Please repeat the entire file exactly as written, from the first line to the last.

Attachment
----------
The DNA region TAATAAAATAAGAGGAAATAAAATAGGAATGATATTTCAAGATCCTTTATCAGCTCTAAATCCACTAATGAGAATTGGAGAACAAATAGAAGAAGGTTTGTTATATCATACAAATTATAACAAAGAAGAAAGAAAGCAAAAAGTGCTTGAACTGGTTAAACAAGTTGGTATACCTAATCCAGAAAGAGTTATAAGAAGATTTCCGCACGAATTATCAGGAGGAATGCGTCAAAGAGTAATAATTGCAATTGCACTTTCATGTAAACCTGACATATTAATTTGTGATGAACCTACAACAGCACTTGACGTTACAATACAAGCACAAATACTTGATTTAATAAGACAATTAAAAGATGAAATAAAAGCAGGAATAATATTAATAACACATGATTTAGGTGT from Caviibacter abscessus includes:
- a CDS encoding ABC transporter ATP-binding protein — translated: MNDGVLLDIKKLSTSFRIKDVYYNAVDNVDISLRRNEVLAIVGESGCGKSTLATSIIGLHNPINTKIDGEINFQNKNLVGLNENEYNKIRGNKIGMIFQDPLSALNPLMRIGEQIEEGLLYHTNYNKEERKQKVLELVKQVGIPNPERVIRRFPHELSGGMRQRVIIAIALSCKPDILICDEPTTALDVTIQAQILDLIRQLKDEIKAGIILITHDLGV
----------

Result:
The DNA region TAATAAAATAAGAGGAAATAAAATAGGAATGATATTTCAAGATCCTTTATCAGCTCTAAATCCACTAATGAGAATTGGAGAACAAATAGAAGAAGGTTTGTTATATCATACAAATTATAACAAAGAAGAAAGAAAGCAAAAAGTGCTTGAACTGGTTAAACAAGTTGGTATACCTAATCCAGAAAGAGTTATAAGAAGATTTCCGCACGAATTATCAGGAGGAATGCGTCAAAGAGTAATAATTGCAATTGCACTTTCATGTAAACCTGACATATTAATTTGTGATGAACCTACAACAGCACTTGACGTTACAATACAAGCACAAATACTTGATTTAATAAGACAATTAAAAGATGAAATAAAAGCAGGAATAATATTAATAACACATGATTTAGGTGT from Caviibacter abscessus includes:
- a CDS encoding ABC transporter ATP-binding protein — translated: MNDGVLLDIKKLSTSFRIKDVYYNAVDNVDISLRRNEVLAIVGESGCGKSTLATSIIGLHNPINTKIDGEINFQNKNLVGLNENEYNKIRGNKIGMIFQDPLSALNPLMRIGEQIEEGLLYHTNYNKEERKQKVLELVKQVGIPNPERVIRRFPHELSGGMRQRVIIAIALSCKPDILICDEPTTALDVTIQAQILDLIRQLKDEIKAGIILITHDLGV